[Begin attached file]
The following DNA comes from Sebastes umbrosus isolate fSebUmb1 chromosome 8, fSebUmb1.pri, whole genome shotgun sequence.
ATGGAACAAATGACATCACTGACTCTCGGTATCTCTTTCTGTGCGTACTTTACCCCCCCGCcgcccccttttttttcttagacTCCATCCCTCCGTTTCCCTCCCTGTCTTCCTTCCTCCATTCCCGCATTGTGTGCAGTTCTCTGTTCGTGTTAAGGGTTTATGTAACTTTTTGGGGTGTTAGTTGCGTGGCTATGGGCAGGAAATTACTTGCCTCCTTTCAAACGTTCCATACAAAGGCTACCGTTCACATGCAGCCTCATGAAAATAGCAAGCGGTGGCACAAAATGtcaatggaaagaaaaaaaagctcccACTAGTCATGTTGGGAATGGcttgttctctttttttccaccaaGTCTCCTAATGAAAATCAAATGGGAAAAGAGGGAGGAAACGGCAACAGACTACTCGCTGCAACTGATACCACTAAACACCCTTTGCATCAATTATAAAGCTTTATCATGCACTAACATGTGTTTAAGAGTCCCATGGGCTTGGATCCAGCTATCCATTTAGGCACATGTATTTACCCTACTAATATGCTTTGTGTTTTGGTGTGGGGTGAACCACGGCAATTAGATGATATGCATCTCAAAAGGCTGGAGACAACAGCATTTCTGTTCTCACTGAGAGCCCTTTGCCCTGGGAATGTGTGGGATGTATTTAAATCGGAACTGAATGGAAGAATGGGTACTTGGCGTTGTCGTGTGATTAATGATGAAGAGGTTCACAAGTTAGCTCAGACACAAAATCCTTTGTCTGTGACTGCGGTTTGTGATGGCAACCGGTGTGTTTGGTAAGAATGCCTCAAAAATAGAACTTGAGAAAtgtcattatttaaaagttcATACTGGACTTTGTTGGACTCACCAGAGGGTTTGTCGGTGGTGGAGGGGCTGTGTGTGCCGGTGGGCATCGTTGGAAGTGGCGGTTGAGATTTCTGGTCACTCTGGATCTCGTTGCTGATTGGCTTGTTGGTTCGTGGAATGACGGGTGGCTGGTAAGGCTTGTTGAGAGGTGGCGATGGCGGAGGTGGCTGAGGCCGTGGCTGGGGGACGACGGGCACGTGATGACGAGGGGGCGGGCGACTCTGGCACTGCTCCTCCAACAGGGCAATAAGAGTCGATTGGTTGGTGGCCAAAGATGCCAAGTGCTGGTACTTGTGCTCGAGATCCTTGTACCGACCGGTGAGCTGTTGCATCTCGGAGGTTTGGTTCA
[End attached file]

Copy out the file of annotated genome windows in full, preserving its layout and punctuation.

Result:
The following DNA comes from Sebastes umbrosus isolate fSebUmb1 chromosome 8, fSebUmb1.pri, whole genome shotgun sequence.
ATGGAACAAATGACATCACTGACTCTCGGTATCTCTTTCTGTGCGTACTTTACCCCCCCGCcgcccccttttttttcttagacTCCATCCCTCCGTTTCCCTCCCTGTCTTCCTTCCTCCATTCCCGCATTGTGTGCAGTTCTCTGTTCGTGTTAAGGGTTTATGTAACTTTTTGGGGTGTTAGTTGCGTGGCTATGGGCAGGAAATTACTTGCCTCCTTTCAAACGTTCCATACAAAGGCTACCGTTCACATGCAGCCTCATGAAAATAGCAAGCGGTGGCACAAAATGtcaatggaaagaaaaaaaagctcccACTAGTCATGTTGGGAATGGcttgttctctttttttccaccaaGTCTCCTAATGAAAATCAAATGGGAAAAGAGGGAGGAAACGGCAACAGACTACTCGCTGCAACTGATACCACTAAACACCCTTTGCATCAATTATAAAGCTTTATCATGCACTAACATGTGTTTAAGAGTCCCATGGGCTTGGATCCAGCTATCCATTTAGGCACATGTATTTACCCTACTAATATGCTTTGTGTTTTGGTGTGGGGTGAACCACGGCAATTAGATGATATGCATCTCAAAAGGCTGGAGACAACAGCATTTCTGTTCTCACTGAGAGCCCTTTGCCCTGGGAATGTGTGGGATGTATTTAAATCGGAACTGAATGGAAGAATGGGTACTTGGCGTTGTCGTGTGATTAATGATGAAGAGGTTCACAAGTTAGCTCAGACACAAAATCCTTTGTCTGTGACTGCGGTTTGTGATGGCAACCGGTGTGTTTGGTAAGAATGCCTCAAAAATAGAACTTGAGAAAtgtcattatttaaaagttcATACTGGACTTTGTTGGACTCACCAGAGGGTTTGTCGGTGGTGGAGGGGCTGTGTGTGCCGGTGGGCATCGTTGGAAGTGGCGGTTGAGATTTCTGGTCACTCTGGATCTCGTTGCTGATTGGCTTGTTGGTTCGTGGAATGACGGGTGGCTGGTAAGGCTTGTTGAGAGGTGGCGATGGCGGAGGTGGCTGAGGCCGTGGCTGGGGGACGACGGGCACGTGATGACGAGGGGGCGGGCGACTCTGGCACTGCTCCTCCAACAGGGCAATAAGAGTCGATTGGTTGGTGGCCAAAGATGCCAAGTGCTGGTACTTGTGCTCGAGATCCTTGTACCGACCGGTGAGCTGTTGCATCTCGGAGGTTTGGTTCA